Sports Personality of the Year
Venue: Liverpool Echo Arena Date: Sunday, 14 December Time: 1900 GMT Coverage: Live on BBC One, BBC Radio 5 Live & BBC Sport website.
Christine Ohuruogu is one of the finest track athletes Britain has produced and she realised her Olympic dream this summer with gold in Beijing.
She was the reigning Commonwealth and world 400m champion as she stepped on the track in China before adding the Olympic title with a dynamic run.
The 24-year-old crossed the line to pip Jamaica's Shericka Williams and pre-race title favourite Sanya Richards.
Ohuruogu will certainly be one of the hot favourites to land gold in 2012.
Steve Cram was part of the BBC commentary team for the memorable Olympic women's 400m final in Beijing.
Here, the former world champion explains why winner Christine Ohuruogu should be among those considered for the BBC Sports Personality of the Year accolade.
Christine is an increasingly rare breed of British gold medallist in athletics.
It is difficult to win medals at world and Olympic levels, never mind gold, so we need to cherish how good she is. And Christine's still improving.
Some quarters did not understand why she chose not to run many 400m races in the lead up to the Olympics.
She also suffered from niggly injury problems and everybody thought hot-favourite Sanya Richards would come back and dominate the event after missing out on the world championships in 2007. I don't think many gave Christine a chance of winning gold.
Despite the pessimism, and I try not to sing my own praises, I always thought she was in with a very good shot of the big title.
Regarding the training, Christine's critics failed to pick up on the fact that she had won last year's world 400m having competed in only about five races in the lead up to the final, because of her suspension for missing three out-of-competition drugs tests. By claiming the world prize she and her coach gained confidence that they could do things their own way.
I believe you just need to be in right shape for the big moment - there's no need to produce it a month before.
Christine concentrated on what she perceived to be a weakness, which was her first 200 during a 400m race. By improving her leg speed at the beginning it helped her develop the second part of the race which we all knew was where she was very strong.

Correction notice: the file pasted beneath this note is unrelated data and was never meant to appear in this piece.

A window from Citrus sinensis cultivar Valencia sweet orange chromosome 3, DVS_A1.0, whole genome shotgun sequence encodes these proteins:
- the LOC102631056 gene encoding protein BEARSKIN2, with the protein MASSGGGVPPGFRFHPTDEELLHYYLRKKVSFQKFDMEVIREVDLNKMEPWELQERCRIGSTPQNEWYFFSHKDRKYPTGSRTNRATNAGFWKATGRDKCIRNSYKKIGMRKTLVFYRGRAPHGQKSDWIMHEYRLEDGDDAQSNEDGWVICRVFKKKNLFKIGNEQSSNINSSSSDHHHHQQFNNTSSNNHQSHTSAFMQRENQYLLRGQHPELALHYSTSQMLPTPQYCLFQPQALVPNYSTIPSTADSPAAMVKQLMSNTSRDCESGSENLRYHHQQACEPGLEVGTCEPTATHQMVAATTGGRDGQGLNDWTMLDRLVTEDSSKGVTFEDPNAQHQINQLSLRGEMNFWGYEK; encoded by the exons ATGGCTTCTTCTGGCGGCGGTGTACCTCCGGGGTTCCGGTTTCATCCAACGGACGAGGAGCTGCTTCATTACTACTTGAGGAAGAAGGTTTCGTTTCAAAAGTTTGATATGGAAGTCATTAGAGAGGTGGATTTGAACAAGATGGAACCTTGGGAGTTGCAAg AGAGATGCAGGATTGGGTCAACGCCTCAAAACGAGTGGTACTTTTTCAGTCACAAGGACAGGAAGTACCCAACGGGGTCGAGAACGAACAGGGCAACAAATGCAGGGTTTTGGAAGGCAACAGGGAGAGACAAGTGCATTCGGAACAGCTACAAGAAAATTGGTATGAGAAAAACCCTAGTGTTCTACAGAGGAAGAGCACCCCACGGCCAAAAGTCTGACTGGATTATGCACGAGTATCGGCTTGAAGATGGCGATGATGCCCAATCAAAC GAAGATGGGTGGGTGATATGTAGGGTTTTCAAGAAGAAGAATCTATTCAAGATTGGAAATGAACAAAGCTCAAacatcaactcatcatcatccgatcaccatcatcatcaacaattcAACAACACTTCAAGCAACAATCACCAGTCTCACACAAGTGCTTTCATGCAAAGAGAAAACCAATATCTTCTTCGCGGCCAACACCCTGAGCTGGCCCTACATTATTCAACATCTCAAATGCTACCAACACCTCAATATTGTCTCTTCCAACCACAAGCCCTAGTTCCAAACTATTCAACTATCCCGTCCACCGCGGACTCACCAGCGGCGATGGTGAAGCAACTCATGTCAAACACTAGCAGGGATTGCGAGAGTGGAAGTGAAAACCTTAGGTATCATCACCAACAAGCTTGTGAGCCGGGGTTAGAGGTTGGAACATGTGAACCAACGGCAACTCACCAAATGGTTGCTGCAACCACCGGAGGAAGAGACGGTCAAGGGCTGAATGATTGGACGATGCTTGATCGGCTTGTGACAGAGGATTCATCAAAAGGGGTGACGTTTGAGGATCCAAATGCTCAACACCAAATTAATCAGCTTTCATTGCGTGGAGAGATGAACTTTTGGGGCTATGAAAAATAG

By now we all know that Christine got it right again at the Olympics - what a race.
She may not be massively prolific during the athletics season, but ask top men's 100m sprinter Asafa Powell, who has not won an individual gold at world or Olympic level, whether he'd exchange his Grand Prix wins for one of the major medals - I think we all know what his answer would be.
If we could coach each of our British athletes into hitting their peak at major championships then it would be fantastic.
It would be nice to tap into Christine and find out how she manages to hit her best at the right time, but I guess not all athletes will be able to follow her pattern of training because they're all different.
What I really like about Christine is that she's very focused, a fantastic character and a great example to other athletes when it comes to knowing how to conduct yourself.
Maybe some are more outgoing - she's not like that, but neither is she aloof. Christine just doesn't get over-excited and she focuses her energies on getting good results. There's a lot of emotion inside her.
She is our one consistent performer in athletics at the top level and that means an awful lot to the public.
I'm looking forward to seeing her hit more heights and I think there will be more world and Olympic titles.
And if Christine continues to add to her collection then by the time she comes to the end of her career I think she'll be recognised as one of the all-time greats.
Steve Cram was talking to BBC Sport's Saj Chowdhury
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